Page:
August 14, 2012, Ottawa: As part of the Canadian Food Inspection Agency’s (CFIA) routine testing of various food products, a study was released today that found more than 600 food samples tested for aflatoxins (AF) were safe for human consumption. No recalls were required.
The CFIA collected 628 samples at retail in 11 Canadian cities and analyzed them for AF. Overall, 93% of dried fruit, nut and corn product samples analyzed in 2010-2011 had no detectable levels of aflatoxins (AF). None of the dried fruit samples contained detectable levels of AF. Of the nut and corn products with detectable levels of AF, only two nut samples (one nut butter and one peanut) exceeded the Canadian maximum limits. Further review of these samples determined that no recalls were required as they would not pose a risk to human health.
When there is a detection of elevated levels Health Canada completes an assessment to determine if the specific level poses a health risk, based on the contaminant’s level, expected frequency of exposure and contribution to overall diet. These factors help determine whether further action is needed, up to and including product seizure and/or recall. If a human health risk is found, a public recall notice is issued immediately.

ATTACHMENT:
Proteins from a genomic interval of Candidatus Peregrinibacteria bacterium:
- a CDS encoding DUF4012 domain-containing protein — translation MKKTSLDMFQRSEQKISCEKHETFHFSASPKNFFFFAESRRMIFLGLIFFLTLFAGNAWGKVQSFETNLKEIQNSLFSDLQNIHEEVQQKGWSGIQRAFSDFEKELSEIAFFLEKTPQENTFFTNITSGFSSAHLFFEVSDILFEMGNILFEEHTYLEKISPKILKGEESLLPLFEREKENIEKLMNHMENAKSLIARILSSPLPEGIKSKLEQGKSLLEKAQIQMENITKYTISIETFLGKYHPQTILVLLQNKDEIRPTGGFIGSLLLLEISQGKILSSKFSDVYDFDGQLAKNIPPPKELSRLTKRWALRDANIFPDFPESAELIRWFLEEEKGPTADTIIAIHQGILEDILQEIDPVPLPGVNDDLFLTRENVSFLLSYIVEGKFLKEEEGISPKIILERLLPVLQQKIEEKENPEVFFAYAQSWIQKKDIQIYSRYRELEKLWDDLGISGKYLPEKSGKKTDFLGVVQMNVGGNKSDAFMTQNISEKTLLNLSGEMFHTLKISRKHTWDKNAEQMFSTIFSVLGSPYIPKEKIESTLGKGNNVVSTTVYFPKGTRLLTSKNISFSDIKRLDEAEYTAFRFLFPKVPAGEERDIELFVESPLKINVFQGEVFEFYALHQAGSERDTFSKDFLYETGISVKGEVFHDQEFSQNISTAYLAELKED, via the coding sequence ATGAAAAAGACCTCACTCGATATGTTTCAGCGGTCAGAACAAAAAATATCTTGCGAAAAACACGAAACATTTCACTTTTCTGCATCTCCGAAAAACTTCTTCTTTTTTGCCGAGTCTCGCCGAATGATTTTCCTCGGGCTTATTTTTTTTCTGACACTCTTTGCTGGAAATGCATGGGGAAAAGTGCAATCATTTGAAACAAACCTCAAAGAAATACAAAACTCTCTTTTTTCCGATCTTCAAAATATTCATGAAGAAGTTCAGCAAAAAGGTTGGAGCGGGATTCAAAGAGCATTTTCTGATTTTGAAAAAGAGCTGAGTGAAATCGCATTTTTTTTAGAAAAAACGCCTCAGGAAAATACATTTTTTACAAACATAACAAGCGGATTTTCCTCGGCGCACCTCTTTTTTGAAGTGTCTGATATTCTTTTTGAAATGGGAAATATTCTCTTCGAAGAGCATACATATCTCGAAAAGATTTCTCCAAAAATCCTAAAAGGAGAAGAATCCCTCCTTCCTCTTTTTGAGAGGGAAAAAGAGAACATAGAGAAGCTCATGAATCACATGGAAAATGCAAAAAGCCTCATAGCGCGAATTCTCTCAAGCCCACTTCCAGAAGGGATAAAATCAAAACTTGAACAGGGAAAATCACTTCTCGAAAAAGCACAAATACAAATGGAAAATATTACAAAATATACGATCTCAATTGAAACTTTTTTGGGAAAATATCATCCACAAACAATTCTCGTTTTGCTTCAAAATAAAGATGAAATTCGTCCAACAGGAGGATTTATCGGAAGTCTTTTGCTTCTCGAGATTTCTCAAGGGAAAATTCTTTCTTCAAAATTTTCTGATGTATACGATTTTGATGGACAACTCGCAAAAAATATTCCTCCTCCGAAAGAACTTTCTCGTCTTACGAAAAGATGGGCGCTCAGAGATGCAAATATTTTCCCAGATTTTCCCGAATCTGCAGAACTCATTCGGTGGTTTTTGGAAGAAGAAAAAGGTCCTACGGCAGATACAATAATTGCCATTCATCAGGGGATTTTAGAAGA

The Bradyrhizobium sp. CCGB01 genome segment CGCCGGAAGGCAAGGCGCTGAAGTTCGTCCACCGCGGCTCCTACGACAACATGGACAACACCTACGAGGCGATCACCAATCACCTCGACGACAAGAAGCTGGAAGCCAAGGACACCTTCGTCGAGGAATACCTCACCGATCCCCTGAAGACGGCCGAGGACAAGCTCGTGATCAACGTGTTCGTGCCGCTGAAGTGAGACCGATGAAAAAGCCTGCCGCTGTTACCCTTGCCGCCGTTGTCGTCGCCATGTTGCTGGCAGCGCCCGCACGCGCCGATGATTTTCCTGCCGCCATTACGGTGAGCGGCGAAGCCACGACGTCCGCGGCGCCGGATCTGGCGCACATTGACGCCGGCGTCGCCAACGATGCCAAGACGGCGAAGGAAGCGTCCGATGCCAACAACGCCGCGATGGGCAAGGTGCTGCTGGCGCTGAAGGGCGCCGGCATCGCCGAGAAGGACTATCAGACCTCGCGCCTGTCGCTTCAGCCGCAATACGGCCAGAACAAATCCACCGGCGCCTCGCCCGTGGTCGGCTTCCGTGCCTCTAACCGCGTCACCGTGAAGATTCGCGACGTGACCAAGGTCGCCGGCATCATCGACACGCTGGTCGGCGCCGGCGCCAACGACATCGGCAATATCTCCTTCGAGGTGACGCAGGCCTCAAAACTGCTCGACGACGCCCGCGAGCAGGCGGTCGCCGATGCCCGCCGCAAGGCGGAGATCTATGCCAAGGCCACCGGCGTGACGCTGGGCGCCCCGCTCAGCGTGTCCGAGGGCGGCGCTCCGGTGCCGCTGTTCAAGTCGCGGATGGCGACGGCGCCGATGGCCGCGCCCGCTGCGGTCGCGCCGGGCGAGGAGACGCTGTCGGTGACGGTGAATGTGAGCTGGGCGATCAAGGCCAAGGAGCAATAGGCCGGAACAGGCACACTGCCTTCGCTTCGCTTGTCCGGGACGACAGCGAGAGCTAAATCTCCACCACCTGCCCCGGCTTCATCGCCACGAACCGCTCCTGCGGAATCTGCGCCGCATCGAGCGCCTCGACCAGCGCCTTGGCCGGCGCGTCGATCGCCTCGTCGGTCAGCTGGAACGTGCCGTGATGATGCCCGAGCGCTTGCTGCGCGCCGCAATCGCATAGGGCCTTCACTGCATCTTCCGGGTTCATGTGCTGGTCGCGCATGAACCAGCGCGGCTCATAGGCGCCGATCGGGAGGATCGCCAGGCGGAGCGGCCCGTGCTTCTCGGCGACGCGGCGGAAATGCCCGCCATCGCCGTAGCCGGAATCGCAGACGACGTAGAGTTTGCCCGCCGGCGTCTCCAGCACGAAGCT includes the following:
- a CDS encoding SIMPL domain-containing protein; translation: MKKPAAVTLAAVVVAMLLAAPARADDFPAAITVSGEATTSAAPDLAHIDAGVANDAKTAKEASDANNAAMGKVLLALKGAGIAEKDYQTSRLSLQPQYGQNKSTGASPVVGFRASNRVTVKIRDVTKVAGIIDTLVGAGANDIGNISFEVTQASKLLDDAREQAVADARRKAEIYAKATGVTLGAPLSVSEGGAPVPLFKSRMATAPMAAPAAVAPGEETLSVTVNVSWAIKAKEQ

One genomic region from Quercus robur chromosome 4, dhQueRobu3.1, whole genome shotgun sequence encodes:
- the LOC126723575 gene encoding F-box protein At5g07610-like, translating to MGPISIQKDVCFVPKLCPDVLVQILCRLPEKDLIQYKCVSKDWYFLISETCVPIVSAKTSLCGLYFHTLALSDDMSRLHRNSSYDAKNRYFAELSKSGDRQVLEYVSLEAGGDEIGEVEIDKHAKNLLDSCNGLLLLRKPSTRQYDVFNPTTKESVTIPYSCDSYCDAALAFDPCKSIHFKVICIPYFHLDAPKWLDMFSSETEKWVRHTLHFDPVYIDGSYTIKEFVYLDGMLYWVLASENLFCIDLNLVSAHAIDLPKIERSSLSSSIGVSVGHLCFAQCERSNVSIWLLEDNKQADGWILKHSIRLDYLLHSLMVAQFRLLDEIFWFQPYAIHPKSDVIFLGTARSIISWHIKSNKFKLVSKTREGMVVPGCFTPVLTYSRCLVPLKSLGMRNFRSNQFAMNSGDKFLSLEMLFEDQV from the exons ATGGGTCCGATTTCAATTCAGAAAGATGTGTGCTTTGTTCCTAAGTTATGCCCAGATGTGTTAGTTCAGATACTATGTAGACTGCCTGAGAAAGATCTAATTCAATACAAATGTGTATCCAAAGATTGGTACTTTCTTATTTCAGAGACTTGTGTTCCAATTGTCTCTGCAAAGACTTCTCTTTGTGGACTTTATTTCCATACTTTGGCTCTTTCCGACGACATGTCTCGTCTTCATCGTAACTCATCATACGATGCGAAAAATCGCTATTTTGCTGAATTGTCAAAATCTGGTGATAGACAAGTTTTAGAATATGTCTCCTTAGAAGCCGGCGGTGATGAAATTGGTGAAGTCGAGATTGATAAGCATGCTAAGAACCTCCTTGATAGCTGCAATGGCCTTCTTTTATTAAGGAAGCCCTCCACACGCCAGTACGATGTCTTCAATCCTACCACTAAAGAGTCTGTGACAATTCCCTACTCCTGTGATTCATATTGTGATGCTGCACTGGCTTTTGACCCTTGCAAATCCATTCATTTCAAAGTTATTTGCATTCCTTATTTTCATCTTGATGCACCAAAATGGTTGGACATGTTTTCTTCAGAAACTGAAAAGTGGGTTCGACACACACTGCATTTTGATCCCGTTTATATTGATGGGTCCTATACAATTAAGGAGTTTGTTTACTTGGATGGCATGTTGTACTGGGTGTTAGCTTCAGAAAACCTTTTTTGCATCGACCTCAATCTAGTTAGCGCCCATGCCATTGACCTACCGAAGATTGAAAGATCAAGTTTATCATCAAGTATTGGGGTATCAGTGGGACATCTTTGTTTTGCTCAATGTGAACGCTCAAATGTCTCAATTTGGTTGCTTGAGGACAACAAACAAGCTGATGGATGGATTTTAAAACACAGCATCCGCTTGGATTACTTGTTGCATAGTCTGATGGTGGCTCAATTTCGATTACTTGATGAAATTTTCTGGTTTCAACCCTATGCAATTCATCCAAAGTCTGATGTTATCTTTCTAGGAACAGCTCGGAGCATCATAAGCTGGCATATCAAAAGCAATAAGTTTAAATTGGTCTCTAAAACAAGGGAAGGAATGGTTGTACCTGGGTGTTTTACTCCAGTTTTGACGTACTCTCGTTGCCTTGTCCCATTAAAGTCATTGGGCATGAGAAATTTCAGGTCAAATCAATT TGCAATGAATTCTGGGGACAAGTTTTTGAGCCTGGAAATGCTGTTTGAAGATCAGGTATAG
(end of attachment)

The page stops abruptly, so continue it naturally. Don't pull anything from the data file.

Aflatoxins are naturally-occurring toxins released by Aspergillis moulds and are considered a liver carcinogen. They can contaminate fruit, nuts or corn if grown and/or stored under hot, humid conditions. AF is associated mainly with imported products. Due to the climate, Canadian-grown products are unlikely to contain aftlatoxins.
Further information on this survey report is available on the CFIA website.